Gaia: A New Look at life on the Earth. A long summary.

James Lovelock, Gaia: A New Look at Life on Earth, New York: Oxford University PRess, 1979, pp. vvi-12.

We all know of “Mother Earth” – even the Greeks called her Gaia.  She, as a concept, has been the basis of a belief that lasts the length of recorded history.  Recently, as a result of the accumulation of evidence about the natual environment and the growth of the science of ecology, there have been speculations that the biosphere may be more that just the complete range of all living things within their natal habitat of soil, sea, and air.

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A busy day

Wednesday’s are a busy day for me.

It’s almost 1am, and I should have practiced an hour of piano this evening.  For some students, this isn’t very late at all, and considering how late I’ve stayed up these past couple weeks, it isn’t comparatively late either – but I’m almost ready for bed.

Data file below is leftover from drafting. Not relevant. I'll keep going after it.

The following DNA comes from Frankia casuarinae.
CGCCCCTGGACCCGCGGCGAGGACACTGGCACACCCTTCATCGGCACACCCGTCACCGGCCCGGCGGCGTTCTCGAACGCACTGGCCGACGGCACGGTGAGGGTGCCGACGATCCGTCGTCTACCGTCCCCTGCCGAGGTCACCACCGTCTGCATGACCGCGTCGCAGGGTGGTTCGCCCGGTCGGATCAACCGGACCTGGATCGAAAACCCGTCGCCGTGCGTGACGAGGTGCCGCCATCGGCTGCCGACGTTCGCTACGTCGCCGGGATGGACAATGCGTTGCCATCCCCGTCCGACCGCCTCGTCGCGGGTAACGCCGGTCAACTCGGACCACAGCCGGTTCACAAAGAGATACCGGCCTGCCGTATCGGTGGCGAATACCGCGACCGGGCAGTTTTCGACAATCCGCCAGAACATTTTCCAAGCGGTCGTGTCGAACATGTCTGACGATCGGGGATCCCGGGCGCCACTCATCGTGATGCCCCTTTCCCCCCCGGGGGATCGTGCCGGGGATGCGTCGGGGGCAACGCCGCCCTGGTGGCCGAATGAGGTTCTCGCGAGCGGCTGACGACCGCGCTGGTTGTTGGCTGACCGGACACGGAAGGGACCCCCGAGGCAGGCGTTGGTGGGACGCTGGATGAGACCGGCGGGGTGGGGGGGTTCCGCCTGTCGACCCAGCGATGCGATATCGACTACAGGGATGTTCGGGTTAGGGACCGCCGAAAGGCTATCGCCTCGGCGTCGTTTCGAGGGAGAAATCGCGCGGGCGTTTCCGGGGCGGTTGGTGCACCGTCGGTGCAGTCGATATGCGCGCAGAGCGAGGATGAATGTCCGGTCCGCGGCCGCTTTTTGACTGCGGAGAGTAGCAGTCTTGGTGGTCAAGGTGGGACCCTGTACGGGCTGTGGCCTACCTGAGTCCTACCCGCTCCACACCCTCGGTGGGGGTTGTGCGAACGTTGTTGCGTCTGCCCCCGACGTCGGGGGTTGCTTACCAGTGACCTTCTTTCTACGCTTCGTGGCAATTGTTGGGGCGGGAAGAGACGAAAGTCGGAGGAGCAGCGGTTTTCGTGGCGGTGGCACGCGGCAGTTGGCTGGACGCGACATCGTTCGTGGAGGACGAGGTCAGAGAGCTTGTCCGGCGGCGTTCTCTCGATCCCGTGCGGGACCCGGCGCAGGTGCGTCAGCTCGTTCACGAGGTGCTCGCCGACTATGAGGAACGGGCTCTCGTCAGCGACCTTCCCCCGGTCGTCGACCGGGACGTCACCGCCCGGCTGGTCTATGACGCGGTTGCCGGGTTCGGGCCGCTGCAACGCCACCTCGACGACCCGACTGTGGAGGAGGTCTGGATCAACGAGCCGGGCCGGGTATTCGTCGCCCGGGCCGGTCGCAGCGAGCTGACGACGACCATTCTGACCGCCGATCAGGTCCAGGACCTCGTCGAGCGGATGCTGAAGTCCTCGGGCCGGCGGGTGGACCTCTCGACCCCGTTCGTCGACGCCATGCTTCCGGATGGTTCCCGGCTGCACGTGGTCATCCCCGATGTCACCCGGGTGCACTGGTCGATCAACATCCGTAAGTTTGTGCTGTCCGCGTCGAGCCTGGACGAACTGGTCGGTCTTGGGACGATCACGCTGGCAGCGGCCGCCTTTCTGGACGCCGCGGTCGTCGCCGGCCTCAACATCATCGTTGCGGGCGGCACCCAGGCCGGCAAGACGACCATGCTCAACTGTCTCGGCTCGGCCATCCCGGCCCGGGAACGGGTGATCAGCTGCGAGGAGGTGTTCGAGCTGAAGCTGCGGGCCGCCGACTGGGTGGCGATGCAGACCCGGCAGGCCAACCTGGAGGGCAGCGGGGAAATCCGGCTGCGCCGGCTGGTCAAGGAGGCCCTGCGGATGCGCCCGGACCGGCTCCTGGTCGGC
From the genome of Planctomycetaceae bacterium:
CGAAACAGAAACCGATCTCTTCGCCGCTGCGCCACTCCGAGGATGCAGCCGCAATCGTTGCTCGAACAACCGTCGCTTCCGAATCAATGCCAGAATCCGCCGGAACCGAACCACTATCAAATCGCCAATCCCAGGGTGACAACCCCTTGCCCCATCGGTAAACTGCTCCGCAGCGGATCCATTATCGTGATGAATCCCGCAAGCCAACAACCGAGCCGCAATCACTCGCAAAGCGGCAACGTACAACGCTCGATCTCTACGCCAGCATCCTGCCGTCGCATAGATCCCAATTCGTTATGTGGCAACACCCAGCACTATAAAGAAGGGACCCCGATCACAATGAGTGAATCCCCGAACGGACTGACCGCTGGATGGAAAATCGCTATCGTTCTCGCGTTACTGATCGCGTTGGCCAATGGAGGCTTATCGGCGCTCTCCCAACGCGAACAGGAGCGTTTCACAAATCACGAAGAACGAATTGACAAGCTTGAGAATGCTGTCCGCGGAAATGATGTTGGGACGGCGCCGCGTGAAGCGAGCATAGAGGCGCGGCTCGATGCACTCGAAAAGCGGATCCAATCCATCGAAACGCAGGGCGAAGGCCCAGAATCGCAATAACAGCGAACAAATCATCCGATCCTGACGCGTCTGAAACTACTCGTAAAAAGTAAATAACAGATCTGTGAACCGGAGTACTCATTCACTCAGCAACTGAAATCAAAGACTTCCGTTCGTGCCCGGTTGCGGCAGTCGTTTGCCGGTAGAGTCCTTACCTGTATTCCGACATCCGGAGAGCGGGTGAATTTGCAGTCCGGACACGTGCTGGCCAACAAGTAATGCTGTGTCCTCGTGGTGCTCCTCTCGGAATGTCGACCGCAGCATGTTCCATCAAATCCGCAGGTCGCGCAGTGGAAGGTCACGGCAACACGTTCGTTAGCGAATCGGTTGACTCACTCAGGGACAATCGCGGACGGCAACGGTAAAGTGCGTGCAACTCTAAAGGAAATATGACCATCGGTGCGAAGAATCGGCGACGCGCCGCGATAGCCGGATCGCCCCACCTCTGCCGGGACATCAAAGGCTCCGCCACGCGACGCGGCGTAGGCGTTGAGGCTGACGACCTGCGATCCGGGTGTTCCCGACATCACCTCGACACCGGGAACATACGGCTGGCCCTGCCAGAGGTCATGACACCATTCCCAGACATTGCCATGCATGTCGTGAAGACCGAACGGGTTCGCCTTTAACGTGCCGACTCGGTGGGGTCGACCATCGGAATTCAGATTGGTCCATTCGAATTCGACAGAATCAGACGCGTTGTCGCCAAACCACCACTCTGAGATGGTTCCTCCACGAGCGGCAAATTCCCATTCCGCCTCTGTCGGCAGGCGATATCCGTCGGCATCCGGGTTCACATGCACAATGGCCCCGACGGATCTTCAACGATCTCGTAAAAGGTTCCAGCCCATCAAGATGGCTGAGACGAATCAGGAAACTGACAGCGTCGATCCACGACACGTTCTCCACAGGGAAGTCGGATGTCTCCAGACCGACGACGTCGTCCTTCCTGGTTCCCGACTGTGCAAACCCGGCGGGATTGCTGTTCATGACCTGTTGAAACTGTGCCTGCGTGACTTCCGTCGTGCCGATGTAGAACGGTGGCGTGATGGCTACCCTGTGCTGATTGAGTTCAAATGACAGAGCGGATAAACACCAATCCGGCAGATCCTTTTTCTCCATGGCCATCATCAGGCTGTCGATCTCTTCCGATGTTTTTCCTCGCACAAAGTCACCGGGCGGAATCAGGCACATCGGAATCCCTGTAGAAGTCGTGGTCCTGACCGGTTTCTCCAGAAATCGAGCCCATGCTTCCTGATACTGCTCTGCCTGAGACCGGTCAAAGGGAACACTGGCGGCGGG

Tomorrow (or today), is 9 hours of straight class.  Starting with 1 hour each of introduction to flute, Dalcroze eurhythmics, introduction to cello, followed by a 3 hour Principles of Teaching course (through OISE), and lastly with 2 hours of the Men’s Chorus rehearsal.  It’s a long day, but not as long as they used to be – I previously had my piano lessons at 5:30, giving me only a 1/2 hour break – thank goodness that Lydia switched them to Mondays.

It’s raining.  I like its sound.  The steady, quiet, and calm percussion will definitely aid in the process of falling asleep.  Though keeping the window open will let in some frigid air, the old hot water radiators in the apartment are beaming out heat, and will certainly moderate the temperature inside.  I like the way they look, the old vertical pipes, painted a deep almost purple red, letting out their conductive heat.  Placing towels on them to dry or warm before a shower serves a rather practical purpose.